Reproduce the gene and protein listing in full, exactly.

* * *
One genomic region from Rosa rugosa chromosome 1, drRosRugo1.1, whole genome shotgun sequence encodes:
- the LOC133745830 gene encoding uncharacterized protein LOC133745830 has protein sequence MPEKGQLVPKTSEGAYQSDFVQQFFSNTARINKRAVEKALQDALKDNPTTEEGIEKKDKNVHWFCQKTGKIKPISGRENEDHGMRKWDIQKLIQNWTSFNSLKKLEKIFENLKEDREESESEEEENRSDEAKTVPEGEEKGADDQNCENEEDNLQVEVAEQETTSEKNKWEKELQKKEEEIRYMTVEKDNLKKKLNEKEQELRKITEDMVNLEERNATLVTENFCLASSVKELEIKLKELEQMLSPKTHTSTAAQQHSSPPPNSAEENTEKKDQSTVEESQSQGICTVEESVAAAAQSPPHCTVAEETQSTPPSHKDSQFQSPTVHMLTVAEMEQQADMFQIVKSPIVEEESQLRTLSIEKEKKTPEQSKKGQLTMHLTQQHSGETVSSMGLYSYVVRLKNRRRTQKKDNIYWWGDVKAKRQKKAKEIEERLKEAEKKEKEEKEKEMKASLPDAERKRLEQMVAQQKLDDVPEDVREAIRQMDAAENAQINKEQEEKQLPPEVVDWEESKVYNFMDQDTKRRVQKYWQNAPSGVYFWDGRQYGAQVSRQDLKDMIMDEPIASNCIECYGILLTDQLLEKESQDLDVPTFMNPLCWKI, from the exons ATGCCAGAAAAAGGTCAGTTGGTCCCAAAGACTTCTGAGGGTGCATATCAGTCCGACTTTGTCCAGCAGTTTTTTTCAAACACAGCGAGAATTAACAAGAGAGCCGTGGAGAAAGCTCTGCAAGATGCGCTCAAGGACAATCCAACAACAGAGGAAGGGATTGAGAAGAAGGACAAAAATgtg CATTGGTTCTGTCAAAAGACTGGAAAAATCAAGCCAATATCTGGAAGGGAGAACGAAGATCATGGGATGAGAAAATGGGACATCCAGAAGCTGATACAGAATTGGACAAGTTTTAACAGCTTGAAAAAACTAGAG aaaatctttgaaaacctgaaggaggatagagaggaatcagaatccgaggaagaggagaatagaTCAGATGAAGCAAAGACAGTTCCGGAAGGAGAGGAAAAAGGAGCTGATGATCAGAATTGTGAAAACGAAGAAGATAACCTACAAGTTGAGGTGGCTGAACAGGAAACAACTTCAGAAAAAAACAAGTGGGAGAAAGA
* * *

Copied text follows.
One genomic region from Rosa rugosa chromosome 1, drRosRugo1.1, whole genome shotgun sequence encodes:
- the LOC133745830 gene encoding uncharacterized protein LOC133745830 has protein sequence MPEKGQLVPKTSEGAYQSDFVQQFFSNTARINKRAVEKALQDALKDNPTTEEGIEKKDKNVHWFCQKTGKIKPISGRENEDHGMRKWDIQKLIQNWTSFNSLKKLEKIFENLKEDREESESEEEENRSDEAKTVPEGEEKGADDQNCENEEDNLQVEVAEQETTSEKNKWEKELQKKEEEIRYMTVEKDNLKKKLNEKEQELRKITEDMVNLEERNATLVTENFCLASSVKELEIKLKELEQMLSPKTHTSTAAQQHSSPPPNSAEENTEKKDQSTVEESQSQGICTVEESVAAAAQSPPHCTVAEETQSTPPSHKDSQFQSPTVHMLTVAEMEQQADMFQIVKSPIVEEESQLRTLSIEKEKKTPEQSKKGQLTMHLTQQHSGETVSSMGLYSYVVRLKNRRRTQKKDNIYWWGDVKAKRQKKAKEIEERLKEAEKKEKEEKEKEMKASLPDAERKRLEQMVAQQKLDDVPEDVREAIRQMDAAENAQINKEQEEKQLPPEVVDWEESKVYNFMDQDTKRRVQKYWQNAPSGVYFWDGRQYGAQVSRQDLKDMIMDEPIASNCIECYGILLTDQLLEKESQDLDVPTFMNPLCWKI, from the exons ATGCCAGAAAAAGGTCAGTTGGTCCCAAAGACTTCTGAGGGTGCATATCAGTCCGACTTTGTCCAGCAGTTTTTTTCAAACACAGCGAGAATTAACAAGAGAGCCGTGGAGAAAGCTCTGCAAGATGCGCTCAAGGACAATCCAACAACAGAGGAAGGGATTGAGAAGAAGGACAAAAATgtg CATTGGTTCTGTCAAAAGACTGGAAAAATCAAGCCAATATCTGGAAGGGAGAACGAAGATCATGGGATGAGAAAATGGGACATCCAGAAGCTGATACAGAATTGGACAAGTTTTAACAGCTTGAAAAAACTAGAG aaaatctttgaaaacctgaaggaggatagagaggaatcagaatccgaggaagaggagaatagaTCAGATGAAGCAAAGACAGTTCCGGAAGGAGAGGAAAAAGGAGCTGATGATCAGAATTGTGAAAACGAAGAAGATAACCTACAAGTTGAGGTGGCTGAACAGGAAACAACTTCAGAAAAAAACAAGTGGGAGAAAGA